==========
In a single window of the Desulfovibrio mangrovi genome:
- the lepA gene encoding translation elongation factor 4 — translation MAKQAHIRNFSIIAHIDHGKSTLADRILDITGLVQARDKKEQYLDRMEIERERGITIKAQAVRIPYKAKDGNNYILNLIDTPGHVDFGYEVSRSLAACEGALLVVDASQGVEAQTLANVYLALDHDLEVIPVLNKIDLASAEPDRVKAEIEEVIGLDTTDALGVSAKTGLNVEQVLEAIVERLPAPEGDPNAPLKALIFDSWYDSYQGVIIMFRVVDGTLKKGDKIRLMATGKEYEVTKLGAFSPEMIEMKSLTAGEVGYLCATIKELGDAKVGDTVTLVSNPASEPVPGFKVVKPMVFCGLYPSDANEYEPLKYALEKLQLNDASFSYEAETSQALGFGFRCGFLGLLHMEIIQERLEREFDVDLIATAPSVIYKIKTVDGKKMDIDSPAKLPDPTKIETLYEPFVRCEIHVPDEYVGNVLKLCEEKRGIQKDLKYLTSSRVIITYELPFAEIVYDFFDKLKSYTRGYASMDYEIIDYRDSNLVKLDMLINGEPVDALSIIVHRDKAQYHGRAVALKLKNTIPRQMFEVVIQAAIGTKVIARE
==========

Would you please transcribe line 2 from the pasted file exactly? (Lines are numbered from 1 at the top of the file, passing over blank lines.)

- the lepA gene encoding translation elongation factor 4 — translation MAKQAHIRNFSIIAHIDHGKSTLADRILDITGLVQARDKKEQYLDRMEIERERGITIKAQAVRIPYKAKDGNNYILNLIDTPGHVDFGYEVSRSLAACEGALLVVDASQGVEAQTLANVYLALDHDLEVIPVLNKIDLASAEPDRVKAEIEEVIGLDTTDALGVSAKTGLNVEQVLEAIVERLPAPEGDPNAPLKALIFDSWYDSYQGVIIMFRVVDGTLKKGDKIRLMATGKEYEVTKLGAFSPEMIEMKSLTAGEVGYLCATIKELGDAKVGDTVTLVSNPASEPVPGFKVVKPMVFCGLYPSDANEYEPLKYALEKLQLNDASFSYEAETSQALGFGFRCGFLGLLHMEIIQERLEREFDVDLIATAPSVIYKIKTVDGKKMDIDSPAKLPDPTKIETLYEPFVRCEIHVPDEYVGNVLKLCEEKRGIQKDLKYLTSSRVIITYELPFAEIVYDFFDKLKSYTRGYASMDYEIIDYRDSNLVKLDMLINGEPVDALSIIVHRDKAQYHGRAVALKLKNTIPRQMFEVVIQAAIGTKVIARE